SACO — As Patrick Pierce stands on the land surrounding his home on Hearn Road, he is almost a living echo to the hundreds of pieces of his art that seem to sprout from the four acres of former farmland.
Pierce, a sculptor, poet and artist, and his wife Kathleen, a writer for the Bangor Daily News, moved to Saco in 2014 after living and working in the center of Lowell, Massachusetts.
“I was 13 years there in the heart of downtown, a nice two-story building. Downstairs was space for welding, carving and a gallery, and upstairs we lived, and I had space for painting and other work,” he said.
Pierce has had his work displayed in galleries in Boston; New York; Newport, Rhode Island; Deer Isle; and in international collections. In his own words, he had been an “urban guy forever.” But having been born and raised in Oregon, moving to southern Maine has been “a wonderful recrudescence of being in the world.”
Looking at the trees surrounding his property, he said, “On the Oregon coast, there were 100-foot-tall Douglas firs and conifers all around, and this is sort of touching back to my origins.”
He is now working to transform a former horse barn and the land on which he and his wife live into a space where people can meet, view his art and perhaps even create their own.
Pierce said the work that fills his yard is an “attempt to relate to the land and relate the sculptures to the land.”
Most of his sculptures are tall, heavy and constructed from a material that might better be suited for buildings or a factory. But for Pierce, there is a relationship between each piece, the material from which it is made and the land.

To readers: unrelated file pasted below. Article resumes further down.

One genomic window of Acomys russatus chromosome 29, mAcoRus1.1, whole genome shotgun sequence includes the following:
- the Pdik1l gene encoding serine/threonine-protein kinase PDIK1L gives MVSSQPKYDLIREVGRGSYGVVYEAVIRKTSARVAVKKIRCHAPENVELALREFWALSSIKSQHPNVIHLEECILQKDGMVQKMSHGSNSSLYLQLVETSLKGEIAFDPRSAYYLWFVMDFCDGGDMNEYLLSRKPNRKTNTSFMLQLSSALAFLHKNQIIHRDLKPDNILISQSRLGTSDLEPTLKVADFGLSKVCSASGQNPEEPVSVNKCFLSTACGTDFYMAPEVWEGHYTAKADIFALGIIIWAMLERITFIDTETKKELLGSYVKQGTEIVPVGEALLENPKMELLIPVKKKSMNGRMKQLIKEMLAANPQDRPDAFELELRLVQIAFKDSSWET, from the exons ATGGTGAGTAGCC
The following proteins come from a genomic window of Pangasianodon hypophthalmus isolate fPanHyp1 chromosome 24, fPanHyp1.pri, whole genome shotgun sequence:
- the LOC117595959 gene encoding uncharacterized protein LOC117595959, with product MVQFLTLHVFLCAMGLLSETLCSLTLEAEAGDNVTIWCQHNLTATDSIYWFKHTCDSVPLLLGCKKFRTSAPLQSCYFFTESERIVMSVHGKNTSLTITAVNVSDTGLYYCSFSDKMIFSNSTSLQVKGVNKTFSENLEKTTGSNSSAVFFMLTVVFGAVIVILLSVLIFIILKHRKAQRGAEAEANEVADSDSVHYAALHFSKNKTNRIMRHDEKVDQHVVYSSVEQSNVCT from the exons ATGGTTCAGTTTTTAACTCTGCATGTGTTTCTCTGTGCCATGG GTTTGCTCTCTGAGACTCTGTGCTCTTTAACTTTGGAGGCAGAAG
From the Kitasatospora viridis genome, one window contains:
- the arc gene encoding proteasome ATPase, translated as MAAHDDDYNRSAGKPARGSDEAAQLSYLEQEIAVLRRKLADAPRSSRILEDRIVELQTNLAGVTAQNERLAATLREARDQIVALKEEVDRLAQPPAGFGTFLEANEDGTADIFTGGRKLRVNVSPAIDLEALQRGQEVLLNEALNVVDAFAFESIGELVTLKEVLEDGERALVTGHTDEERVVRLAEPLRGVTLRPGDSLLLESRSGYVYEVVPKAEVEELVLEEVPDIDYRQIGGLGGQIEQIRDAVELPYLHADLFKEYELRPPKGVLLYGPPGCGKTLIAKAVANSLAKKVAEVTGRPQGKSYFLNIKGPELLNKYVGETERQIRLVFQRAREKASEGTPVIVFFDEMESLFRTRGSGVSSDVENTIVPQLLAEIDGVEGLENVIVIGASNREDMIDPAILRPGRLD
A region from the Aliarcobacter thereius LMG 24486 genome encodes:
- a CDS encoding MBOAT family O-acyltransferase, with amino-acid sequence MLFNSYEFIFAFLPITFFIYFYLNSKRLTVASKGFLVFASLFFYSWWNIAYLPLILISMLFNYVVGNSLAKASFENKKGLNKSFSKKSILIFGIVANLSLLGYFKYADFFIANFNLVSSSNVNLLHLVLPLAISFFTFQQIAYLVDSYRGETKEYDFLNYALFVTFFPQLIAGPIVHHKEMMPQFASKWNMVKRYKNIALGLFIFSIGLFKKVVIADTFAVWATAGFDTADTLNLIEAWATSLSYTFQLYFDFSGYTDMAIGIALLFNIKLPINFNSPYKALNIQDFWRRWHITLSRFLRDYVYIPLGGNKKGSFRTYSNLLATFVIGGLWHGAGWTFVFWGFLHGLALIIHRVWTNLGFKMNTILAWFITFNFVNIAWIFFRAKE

“It’s sort of a challenge to relate to the land and to relate the sculptures to the land,” Pierce said. “It’s a shift. I’ve always felt that the work is not figurative. I’ve always felt it’s in harmony with the flows of nature. For me, the way the forms work is the way the wind blows among the trees.”
Pierce’s former horse barn is nearly ready for visitors and for those who want use the space for meetings, writing workshops or poetry readings.
The barn is not insulated for winter meetings, but now that the weather has improved and temperatures are rising, Pierce said he would like to figure out a way to utilize the space.
The work that now seems to come to life on every corner of his property and every room in his home and barn are a reflection of his temperament and reflection of his feelings toward art.
“The work itself is the script. As improvisational as a jazz riff,” he said. “This is my life’s work. I’d just like to share it.”
This Story Originally Appeared in the Journal Tribune.
For more information about Patrick Pierce, his art, or visiting his studio, go to PatrickPierce.com